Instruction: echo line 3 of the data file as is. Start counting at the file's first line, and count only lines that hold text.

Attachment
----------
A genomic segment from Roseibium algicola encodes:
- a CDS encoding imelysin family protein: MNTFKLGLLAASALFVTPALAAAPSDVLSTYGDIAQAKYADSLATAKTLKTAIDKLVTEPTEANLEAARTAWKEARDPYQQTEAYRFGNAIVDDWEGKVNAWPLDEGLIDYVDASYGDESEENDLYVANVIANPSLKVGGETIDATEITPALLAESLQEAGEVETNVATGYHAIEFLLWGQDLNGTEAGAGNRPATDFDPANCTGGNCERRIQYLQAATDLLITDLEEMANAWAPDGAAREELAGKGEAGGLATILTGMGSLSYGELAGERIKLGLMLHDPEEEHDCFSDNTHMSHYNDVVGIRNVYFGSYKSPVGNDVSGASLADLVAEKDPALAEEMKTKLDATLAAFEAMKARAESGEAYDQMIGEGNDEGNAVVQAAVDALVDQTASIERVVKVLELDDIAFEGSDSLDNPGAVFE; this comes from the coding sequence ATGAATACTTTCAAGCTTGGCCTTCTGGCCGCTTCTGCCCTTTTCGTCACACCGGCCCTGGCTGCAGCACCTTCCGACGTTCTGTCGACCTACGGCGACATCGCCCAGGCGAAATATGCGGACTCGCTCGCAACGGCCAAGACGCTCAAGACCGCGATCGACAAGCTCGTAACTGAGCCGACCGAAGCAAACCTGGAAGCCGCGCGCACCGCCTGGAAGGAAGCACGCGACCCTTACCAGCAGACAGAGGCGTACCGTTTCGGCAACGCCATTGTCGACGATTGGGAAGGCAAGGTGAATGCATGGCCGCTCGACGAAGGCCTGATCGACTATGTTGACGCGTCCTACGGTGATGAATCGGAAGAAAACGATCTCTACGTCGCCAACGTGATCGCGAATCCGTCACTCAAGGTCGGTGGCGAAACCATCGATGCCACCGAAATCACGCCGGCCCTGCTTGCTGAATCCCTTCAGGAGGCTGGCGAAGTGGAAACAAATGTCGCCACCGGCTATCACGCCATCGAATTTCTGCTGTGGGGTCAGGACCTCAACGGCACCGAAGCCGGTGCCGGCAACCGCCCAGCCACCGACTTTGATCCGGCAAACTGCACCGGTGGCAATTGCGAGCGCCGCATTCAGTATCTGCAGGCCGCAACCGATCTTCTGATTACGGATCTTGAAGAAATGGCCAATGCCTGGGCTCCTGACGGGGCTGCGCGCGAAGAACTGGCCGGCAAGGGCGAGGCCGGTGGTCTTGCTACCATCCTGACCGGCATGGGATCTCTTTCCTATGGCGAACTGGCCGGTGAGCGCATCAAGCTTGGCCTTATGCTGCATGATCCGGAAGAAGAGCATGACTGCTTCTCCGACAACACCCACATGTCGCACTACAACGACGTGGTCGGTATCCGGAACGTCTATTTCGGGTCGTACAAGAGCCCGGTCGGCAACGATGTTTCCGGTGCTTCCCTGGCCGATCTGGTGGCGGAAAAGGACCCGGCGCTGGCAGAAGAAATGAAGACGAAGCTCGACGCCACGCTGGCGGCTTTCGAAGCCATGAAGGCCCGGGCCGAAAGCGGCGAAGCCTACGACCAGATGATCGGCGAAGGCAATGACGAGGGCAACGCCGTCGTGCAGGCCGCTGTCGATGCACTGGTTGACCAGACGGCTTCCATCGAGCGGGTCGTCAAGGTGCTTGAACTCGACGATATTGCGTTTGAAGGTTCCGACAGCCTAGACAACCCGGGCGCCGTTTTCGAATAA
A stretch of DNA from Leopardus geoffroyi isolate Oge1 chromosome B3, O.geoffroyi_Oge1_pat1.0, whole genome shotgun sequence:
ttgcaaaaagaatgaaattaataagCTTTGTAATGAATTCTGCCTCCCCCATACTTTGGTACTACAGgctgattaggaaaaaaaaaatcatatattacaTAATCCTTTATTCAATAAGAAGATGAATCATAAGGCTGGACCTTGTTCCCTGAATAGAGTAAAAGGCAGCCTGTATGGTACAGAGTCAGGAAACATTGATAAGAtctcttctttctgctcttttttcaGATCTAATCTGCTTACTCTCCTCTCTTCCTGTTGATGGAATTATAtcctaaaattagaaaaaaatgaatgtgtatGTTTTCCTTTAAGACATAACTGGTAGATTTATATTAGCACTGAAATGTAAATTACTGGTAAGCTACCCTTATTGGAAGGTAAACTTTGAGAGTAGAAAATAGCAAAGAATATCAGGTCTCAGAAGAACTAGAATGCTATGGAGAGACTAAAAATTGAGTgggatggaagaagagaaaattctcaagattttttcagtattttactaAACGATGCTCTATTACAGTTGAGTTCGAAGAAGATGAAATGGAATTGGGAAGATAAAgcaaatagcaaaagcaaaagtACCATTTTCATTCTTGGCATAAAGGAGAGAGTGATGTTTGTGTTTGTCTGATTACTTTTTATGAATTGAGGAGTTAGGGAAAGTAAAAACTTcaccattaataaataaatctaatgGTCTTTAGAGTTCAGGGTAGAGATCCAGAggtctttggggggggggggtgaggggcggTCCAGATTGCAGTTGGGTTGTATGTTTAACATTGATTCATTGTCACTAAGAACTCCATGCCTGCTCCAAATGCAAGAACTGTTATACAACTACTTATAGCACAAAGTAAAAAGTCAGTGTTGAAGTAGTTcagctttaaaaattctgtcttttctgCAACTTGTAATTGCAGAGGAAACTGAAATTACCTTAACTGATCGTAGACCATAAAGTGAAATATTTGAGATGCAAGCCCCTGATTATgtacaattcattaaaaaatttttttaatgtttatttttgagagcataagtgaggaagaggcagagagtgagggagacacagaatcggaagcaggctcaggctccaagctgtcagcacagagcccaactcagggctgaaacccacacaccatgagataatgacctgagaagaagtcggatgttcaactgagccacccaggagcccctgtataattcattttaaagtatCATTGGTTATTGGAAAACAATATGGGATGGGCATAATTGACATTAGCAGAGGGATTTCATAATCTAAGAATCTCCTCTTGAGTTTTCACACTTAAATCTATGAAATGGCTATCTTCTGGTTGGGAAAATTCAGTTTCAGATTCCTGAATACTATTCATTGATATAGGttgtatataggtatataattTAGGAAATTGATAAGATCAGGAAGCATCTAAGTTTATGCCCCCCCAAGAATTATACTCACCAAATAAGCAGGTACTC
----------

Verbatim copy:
A stretch of DNA from Leopardus geoffroyi isolate Oge1 chromosome B3, O.geoffroyi_Oge1_pat1.0, whole genome shotgun sequence: